A colonial empire of the postcolonial world.
Written by Monna Lita exclusively for SouthFront
Geopolitics is not a game of the new. The result of such game is conflicts, revolutions and wars. Russia, for example, has played a dynamic role in the game for some 300 years. The adversaries and objectives of the game also continue to remain the same.
What, do you ask is the objective of such a “game”? It is to have dominion of the world.
So then who creates all these conflict and wars? The answer may not be obvious at first. Some of us who consider ourselves to be aware and awake to the reality hiding behind a sea of lies presented to us daily by mainstream media sources may reply that the U.S. is the hegemon. Let us say that the U.S. is like the main actor in a film called How To Bring About The New World Order, but an entirely different power directs or I should say controls the world.
For several centuries the British Royal Family has been controlling the world. This may not seem like a plausible idea on the surface, but dig deeper and one may find that it is so.
England is a monarchy. Queen Elizabeth the II is the current monarch and the queen of England. She is also a queen or the head of state in 15 other countries, which means that those countries are monarchies as well. Although today we consider these nations to be independent and having different monarchies, but a fact remains, and that is that the same queen is the head of each of those states.
Here is what the queen has rights to do. The queen has the right to declare war without first checking with the Parliament, and she is the commander-in-chief of the British Armed Forces. The queen has the right to bring forth the dissolution the Parliament and she is the commander-in-chief of the British Armed Forces. And to top it off, Queen Elizabeth II has the right to exercise these powers also in Australia, Canada, New Zealand, South Africa and the rest of the 15 countries.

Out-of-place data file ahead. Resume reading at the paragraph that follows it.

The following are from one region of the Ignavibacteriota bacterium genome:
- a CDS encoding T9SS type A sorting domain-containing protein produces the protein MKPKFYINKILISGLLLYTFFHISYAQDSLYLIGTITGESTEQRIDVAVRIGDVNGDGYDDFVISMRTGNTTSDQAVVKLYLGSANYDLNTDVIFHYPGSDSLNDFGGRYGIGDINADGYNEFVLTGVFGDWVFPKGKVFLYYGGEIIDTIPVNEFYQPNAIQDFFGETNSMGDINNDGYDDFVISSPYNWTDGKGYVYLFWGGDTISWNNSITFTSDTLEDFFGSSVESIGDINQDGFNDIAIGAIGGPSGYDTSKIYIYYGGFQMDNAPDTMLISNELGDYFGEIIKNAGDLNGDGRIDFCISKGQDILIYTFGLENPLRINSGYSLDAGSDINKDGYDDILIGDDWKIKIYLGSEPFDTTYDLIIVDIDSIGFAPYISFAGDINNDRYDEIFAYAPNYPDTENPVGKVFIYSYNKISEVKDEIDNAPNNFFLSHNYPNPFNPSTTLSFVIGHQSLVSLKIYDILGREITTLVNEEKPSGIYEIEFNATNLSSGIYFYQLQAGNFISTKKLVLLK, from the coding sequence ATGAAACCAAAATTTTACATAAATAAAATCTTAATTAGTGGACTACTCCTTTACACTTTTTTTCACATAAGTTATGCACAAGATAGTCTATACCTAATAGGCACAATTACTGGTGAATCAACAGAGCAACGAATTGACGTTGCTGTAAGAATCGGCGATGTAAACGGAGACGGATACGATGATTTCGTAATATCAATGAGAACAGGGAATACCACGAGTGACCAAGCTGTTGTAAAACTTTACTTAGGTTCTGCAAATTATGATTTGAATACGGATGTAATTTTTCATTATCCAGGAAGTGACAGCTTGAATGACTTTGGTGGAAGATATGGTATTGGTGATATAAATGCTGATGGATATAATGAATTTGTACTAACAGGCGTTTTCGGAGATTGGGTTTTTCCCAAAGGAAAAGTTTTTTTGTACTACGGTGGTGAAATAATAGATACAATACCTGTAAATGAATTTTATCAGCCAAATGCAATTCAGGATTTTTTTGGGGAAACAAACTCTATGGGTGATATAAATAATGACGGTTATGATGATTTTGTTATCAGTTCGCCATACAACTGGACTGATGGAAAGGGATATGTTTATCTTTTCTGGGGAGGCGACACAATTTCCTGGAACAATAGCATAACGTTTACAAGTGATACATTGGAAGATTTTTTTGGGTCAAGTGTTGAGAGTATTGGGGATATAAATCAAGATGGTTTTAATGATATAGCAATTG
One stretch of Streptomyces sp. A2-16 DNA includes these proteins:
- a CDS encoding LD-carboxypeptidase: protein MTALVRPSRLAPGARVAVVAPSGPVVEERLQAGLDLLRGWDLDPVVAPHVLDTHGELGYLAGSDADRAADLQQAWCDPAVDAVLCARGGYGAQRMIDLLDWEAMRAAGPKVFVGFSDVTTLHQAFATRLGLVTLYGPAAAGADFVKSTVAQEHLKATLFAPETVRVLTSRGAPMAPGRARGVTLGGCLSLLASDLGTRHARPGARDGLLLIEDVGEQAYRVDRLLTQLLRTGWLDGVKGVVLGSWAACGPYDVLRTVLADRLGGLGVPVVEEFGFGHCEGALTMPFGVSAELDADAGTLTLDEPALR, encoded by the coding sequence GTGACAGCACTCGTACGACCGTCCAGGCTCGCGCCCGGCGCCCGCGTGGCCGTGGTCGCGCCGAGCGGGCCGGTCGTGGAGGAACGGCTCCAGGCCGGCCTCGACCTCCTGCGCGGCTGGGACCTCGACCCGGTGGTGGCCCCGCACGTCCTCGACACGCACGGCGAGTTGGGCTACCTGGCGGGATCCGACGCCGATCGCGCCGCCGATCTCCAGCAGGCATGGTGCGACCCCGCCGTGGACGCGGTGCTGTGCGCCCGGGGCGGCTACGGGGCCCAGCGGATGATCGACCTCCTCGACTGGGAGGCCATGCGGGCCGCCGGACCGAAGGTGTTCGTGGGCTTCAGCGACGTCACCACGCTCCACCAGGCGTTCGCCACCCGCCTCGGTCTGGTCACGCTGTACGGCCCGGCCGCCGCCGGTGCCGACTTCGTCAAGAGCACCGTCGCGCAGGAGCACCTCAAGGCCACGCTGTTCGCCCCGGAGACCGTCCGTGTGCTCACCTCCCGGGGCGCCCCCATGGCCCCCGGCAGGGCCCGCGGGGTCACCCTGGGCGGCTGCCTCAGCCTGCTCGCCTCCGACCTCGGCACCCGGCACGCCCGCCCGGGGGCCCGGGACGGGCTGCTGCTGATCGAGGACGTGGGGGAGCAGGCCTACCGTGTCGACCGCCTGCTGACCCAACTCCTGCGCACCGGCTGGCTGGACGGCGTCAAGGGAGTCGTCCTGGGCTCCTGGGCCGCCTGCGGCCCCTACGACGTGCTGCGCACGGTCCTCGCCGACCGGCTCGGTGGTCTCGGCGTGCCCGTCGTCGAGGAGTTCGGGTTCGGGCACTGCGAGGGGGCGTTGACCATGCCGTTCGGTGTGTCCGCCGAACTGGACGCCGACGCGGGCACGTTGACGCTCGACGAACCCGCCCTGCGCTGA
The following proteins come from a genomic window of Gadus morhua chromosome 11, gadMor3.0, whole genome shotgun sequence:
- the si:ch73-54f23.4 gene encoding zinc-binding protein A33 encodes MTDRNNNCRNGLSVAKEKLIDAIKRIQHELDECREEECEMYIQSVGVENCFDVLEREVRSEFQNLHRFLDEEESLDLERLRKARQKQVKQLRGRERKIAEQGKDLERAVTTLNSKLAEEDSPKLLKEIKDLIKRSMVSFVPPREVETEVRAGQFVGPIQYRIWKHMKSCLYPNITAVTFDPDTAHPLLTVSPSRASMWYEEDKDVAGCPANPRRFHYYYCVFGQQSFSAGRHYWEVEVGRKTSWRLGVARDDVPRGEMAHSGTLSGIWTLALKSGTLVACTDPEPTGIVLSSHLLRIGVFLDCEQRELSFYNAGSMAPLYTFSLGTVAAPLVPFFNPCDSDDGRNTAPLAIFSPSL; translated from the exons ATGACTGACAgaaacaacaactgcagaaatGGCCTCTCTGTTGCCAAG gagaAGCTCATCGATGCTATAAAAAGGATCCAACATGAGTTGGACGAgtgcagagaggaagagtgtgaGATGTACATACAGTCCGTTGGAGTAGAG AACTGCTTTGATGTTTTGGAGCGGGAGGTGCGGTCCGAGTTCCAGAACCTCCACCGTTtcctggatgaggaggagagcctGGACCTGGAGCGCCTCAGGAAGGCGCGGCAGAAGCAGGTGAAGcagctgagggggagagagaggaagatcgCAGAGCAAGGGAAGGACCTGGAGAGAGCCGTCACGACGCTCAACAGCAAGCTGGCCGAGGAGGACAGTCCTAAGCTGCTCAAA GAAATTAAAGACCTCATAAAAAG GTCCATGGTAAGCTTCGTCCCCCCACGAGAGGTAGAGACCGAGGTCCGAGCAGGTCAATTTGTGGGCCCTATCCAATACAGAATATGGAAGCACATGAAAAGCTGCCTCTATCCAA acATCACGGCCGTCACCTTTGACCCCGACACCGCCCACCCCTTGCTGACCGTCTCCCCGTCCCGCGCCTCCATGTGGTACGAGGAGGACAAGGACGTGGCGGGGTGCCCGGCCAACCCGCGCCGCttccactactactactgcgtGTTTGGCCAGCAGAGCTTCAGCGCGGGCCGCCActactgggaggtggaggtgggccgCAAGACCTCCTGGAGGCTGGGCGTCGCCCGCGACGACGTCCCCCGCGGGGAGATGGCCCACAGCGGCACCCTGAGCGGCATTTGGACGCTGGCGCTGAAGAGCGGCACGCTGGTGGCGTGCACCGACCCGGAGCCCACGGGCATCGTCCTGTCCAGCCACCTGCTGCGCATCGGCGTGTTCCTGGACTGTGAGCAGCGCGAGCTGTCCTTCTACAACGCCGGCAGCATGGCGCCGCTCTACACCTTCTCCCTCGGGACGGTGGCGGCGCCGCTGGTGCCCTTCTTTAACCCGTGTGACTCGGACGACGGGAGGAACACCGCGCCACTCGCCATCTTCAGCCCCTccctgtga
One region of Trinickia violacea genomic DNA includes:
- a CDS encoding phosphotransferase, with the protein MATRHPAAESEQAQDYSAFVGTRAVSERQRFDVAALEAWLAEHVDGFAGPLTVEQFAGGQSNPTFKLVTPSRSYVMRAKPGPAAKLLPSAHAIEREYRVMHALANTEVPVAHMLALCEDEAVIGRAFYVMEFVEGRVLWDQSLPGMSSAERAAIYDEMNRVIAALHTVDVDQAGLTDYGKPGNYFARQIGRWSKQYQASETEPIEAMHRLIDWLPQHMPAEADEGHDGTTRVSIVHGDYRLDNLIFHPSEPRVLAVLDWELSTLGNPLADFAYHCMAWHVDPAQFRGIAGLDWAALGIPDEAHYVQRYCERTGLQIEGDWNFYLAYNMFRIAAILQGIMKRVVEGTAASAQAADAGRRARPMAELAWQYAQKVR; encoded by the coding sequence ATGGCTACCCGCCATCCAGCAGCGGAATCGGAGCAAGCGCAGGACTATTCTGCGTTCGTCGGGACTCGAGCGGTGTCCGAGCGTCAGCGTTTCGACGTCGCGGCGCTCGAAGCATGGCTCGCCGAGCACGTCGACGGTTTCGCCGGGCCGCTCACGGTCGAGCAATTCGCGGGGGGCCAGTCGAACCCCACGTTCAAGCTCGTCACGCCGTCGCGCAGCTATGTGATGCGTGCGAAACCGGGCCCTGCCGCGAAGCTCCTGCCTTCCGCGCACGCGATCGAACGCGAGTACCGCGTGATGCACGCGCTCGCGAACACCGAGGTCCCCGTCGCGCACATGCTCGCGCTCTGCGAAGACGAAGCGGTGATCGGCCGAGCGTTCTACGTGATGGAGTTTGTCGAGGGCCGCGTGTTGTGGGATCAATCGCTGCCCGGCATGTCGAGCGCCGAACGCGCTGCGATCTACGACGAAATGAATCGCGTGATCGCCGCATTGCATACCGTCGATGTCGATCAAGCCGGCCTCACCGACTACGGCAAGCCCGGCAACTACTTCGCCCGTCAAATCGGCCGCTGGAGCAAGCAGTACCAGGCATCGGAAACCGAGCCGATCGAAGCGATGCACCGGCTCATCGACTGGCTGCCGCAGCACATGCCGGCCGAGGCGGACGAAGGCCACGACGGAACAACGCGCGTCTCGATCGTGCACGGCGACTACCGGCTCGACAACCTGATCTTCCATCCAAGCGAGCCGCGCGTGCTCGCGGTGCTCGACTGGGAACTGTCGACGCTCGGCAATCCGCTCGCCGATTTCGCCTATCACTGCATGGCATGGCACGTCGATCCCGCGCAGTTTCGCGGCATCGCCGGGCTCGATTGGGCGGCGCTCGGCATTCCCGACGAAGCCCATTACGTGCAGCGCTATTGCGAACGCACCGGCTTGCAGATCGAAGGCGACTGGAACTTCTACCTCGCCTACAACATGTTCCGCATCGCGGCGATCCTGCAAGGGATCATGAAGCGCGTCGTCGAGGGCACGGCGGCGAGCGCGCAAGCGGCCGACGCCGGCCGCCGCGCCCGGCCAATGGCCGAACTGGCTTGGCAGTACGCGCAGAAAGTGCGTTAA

At first glance, it may also seem that the British monarch is not taking advantage of these powers, but perhaps we should look again and we may be able to see things in a different light.
After the second World War, Great Brittain could no longer sustain its present face as the great colonial empire due to some “mishaps” that took place on and around its borders. Also, other powerful nations such as the US and Germany were suffering economically. In 1931 the British Empire produced the “Statute of Westminster”, which provided a legal cover for Britain to have power over is colonies under some new conditions. The foundation for the Commonwealth has been laid.
From the economic perspective, today Prince Charles is in control a club that includes 4000 oligarchs from the countries of the Commonwealth. On top of that, 117 out of 500 biggest corporations in the world have their headquarters in London. The owners and heads of most of these corporations are also members of House of Lords. House of Lords is the Upper House of the Parliament of the United Kingdom. Interestingly enough, the lower House of Commons members are elected through vote, but the Upper members end up in their seats by inheritance. The Upper House of Commons are none other than the House of the Lords.
From a war perspective, Canada and Australia did not need to participate with the English in the two World Wars. But since the English monarch exercised the right to declare war, a war on Germany was declared on behalf of Canada and Australia. In 1939 a war on Germany was declared by Australia, Canada, New Zealand, South Africa and Great Britain itself, among others. How big of a threat was Germany to those far off nations? For example, Germany was not a threat to Canada and Australia by any means because of their proximity to Germany, and one cannot imagine that citizens of those countries wanted to be involved in a war with someone who was not a direct threat to their nation. However, British colinies had to participate in the war becase the Monarch decided.
So, the British Empire didn’t stop to be an empire. It just evolved and learnt to hide its real face.
Editor’s comment: If you want to know more about the UK’s place in the contemporary balance of powers, write comment to the article. After 20 comments, SF will start to work on the new article.